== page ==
First responders retell story of saving detective shot by Saginaw suspect

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by JIM DOUGLAS

Bio | Email | Follow: @wfaajdouglas

WFAA

Posted on July 24, 2013 at 6:45 PM

Updated Thursday, Jul 25 at 12:45 AM

FORT WORTH –– Arlington police Det. Charles Lodatto continues to recover Wednesday in a Fort Worth hospital after narrowly escaping a potentially lethal bullet fired at him by a capital murder suspect. The trauma surgeon who operated on the 21-year veteran said first responders deserve credit for saving his life. 

The bullet entered in his groin area. He would have bled to death within minutes from a punctured femoral artery.

Lodatto was shot while serving a capital murder warrant at the home of Tyler Holder, the 17-year-old suspect in the rape and murder of six-year-old Alanna Gallagher on July 1. The Saginaw girl was found alongside a residential street, bound by duct tape and hidden inside a tarp. 

Holder was also shot in the head during the shooting. 

In an exclusive interview with News 8, the six first responders who tended to the wounded Arlington detective described arriving to find police officers fighting to keep Lodatto alive. 

"Their focus was on cheering him on, to not let him fade, not to let him go unconscious, not to let him stop fighting," said Saginaw Fire Department Lt. Brian Meroney.  

While another team treated suspect Holder for his head wound, Meroney tended to Lodatto.    

He says the officer himself had first applied pressure to his gushing femoral artery, but he quickly weakened.  Then a Saginaw detective took over until fire fighters arrived, packed the wound and cinched it tight with a leather belt. They say the detective provided expert medical care. But the seasoned medics say they had never seen anyone survive so much blood loss.

"To be honest , I didn't think he was going to make it,” Meroney said Wednesday.  "I didn't either," added fellow fire fighter Mark Perry.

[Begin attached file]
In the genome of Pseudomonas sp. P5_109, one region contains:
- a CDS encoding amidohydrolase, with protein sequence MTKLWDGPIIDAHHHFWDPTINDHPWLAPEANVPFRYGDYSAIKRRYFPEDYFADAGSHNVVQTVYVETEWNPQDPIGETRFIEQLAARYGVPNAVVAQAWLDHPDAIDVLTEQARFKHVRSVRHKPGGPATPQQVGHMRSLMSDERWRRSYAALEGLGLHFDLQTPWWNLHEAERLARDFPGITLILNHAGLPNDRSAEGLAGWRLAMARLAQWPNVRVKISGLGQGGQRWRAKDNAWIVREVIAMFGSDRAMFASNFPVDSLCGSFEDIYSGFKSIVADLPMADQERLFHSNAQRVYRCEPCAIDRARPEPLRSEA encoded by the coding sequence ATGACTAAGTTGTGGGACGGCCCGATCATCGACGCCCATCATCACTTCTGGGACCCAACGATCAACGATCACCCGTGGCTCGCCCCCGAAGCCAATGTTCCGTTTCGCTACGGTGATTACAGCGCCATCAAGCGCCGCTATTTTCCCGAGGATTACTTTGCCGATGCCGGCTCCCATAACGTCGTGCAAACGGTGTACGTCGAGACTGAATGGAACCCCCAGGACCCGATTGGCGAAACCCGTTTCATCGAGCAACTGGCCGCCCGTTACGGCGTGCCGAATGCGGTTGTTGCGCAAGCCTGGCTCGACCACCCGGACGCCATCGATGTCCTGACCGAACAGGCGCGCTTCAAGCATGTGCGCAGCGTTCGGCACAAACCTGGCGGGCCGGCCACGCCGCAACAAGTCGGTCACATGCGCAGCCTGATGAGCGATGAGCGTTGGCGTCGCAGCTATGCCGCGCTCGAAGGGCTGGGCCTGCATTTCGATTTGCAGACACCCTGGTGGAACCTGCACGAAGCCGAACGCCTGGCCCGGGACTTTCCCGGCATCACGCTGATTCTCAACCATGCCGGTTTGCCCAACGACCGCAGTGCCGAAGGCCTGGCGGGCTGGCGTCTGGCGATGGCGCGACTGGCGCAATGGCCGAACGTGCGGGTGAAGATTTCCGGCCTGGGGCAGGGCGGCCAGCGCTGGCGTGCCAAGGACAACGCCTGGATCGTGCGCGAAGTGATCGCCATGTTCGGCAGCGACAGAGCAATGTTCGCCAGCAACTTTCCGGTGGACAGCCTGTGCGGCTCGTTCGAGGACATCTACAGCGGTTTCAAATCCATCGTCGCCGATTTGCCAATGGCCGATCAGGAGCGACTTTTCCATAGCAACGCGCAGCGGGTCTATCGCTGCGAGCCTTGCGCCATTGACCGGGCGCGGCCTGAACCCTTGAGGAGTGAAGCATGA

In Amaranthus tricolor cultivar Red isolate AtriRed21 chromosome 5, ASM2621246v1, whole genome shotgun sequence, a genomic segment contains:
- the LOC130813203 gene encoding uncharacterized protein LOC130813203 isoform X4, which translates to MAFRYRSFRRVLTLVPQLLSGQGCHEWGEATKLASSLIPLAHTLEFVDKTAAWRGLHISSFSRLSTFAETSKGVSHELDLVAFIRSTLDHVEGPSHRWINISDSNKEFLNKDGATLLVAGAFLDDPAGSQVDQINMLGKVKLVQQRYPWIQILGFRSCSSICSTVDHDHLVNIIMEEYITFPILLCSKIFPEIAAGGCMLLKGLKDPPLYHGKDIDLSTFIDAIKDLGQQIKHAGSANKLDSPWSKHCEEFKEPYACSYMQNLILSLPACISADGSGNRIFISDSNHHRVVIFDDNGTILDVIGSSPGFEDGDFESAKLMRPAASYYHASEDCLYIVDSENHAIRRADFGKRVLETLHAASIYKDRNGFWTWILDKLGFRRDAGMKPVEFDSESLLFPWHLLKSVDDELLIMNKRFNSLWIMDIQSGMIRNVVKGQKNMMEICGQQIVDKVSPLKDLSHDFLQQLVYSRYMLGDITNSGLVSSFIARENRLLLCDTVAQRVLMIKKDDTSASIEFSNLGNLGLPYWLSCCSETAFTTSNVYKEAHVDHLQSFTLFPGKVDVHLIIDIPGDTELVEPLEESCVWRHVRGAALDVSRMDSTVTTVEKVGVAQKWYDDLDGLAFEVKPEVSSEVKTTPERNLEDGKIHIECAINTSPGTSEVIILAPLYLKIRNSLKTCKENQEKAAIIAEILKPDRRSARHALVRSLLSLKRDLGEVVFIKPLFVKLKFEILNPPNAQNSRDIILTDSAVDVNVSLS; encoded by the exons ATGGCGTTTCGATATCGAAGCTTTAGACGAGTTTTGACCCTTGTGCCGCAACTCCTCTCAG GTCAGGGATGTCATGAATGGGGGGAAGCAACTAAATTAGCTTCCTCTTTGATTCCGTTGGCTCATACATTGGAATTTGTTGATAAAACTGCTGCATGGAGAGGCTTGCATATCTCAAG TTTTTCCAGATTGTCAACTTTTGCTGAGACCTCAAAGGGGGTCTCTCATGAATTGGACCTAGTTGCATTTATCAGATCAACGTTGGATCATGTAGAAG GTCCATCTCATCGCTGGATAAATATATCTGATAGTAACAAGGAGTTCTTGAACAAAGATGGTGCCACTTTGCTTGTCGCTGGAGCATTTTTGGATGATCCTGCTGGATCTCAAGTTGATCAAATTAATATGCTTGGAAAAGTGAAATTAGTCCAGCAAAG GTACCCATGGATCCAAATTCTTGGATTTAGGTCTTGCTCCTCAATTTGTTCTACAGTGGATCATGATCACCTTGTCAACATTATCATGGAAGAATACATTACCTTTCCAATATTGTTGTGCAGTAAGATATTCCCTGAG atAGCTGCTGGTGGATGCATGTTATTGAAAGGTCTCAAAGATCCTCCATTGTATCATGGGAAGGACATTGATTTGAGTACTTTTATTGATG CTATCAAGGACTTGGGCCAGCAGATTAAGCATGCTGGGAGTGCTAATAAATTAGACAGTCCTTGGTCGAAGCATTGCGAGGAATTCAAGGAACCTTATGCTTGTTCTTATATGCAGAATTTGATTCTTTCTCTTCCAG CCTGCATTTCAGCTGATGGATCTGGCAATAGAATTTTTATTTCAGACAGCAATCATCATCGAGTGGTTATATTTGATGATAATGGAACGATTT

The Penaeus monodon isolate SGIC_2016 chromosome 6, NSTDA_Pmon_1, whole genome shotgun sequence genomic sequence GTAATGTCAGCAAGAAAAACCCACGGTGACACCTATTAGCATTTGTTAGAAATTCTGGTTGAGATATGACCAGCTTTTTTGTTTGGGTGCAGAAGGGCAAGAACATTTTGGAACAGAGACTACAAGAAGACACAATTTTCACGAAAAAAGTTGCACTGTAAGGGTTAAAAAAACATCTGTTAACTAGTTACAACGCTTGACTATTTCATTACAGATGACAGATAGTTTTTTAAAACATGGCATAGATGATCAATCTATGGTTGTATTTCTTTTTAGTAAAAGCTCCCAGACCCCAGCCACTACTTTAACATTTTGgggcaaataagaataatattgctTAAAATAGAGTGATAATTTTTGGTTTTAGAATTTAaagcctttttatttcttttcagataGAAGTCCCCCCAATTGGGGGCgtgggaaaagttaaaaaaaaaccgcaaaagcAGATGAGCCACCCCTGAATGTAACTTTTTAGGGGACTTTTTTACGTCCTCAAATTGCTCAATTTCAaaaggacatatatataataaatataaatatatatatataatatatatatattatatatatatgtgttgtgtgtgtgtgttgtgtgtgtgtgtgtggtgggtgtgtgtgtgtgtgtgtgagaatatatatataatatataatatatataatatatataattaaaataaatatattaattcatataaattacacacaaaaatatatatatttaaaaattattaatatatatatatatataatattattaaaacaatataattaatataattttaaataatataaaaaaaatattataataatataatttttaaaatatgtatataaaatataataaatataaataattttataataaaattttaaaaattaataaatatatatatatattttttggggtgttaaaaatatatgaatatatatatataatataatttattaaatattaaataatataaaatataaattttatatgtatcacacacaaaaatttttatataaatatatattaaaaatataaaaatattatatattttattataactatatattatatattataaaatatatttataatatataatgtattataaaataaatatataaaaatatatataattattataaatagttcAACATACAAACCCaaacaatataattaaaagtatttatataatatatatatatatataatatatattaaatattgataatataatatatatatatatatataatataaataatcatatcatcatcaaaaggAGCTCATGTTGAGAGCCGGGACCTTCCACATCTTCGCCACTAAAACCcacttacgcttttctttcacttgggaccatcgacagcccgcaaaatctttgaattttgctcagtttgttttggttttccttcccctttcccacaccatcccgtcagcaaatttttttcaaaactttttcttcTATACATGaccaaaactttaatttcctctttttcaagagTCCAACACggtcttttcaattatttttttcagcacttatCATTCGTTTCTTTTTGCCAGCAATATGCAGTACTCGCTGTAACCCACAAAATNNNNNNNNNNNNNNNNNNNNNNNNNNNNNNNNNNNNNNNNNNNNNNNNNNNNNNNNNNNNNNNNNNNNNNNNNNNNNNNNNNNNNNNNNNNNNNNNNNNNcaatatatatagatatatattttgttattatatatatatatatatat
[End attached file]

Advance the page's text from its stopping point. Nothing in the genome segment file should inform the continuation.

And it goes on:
Doubts crept in. They pushed them out. 

"Is this my brother going to die?” Meroney wondered. “How am I going to live with that, or explain to his family what happened?”

A MedStar crew arrived within 10 minutes. They had been positioned nearby based on past need for ambulances in that area at that particular time of day. The timing couldn’t have been much better.

Lodatto was in an ambulance just six minutes later with a medical tourniquet on his right groin.

"We had the bleeding stopped probably within 45 seconds of being in the ambulance," said paramedic Tim Penic.

The first responders say timing meant everything Tuesday. Normally, some of the Saginaw fire fighters would have been at a station across town.  But because they were changing out equipment and personnel, they were all in one station near the scene and standing by their trucks when the call came in. 

"It was a perfect script," said Meroney. 

While the doctor credits the responders for Lodatto's survival, they say the detective willed himself to live. The detective shared a different view as the ambulance raced to the hospital. As the siren screamed, Lodatto calmly asked his caregivers a question.

"He looked at the fire fighter and me and he literally asked if we were right with God,” said Tim Penic. “I'm not a particularly religious person. I told him I’m not, but I envy your faith. But I don’t have any."

Penic changed the subject. Lodatto wouldn't let him.

"The last thing he said as we were getting out of the ambulance at the hospital, he stopped and grabbed my hand and said you need to go to church on Sunday," Penic, laughed.        

The Saginaw fire fighters say they laughed about it again with Lodatto when they went to visit him Wednesday morning. But firefighter David Walker says the wounded officer brought it up again.

“He said thank you to us," he said. "And then he said make sure you tell Tim he needs to go to church on Sunday.”

Thanks to Saginaw firefighter Derek Mayhue and MedStar paramedic Curtis Cahill for contributing to this report. 

Email jdouglas@wfaa.com

 

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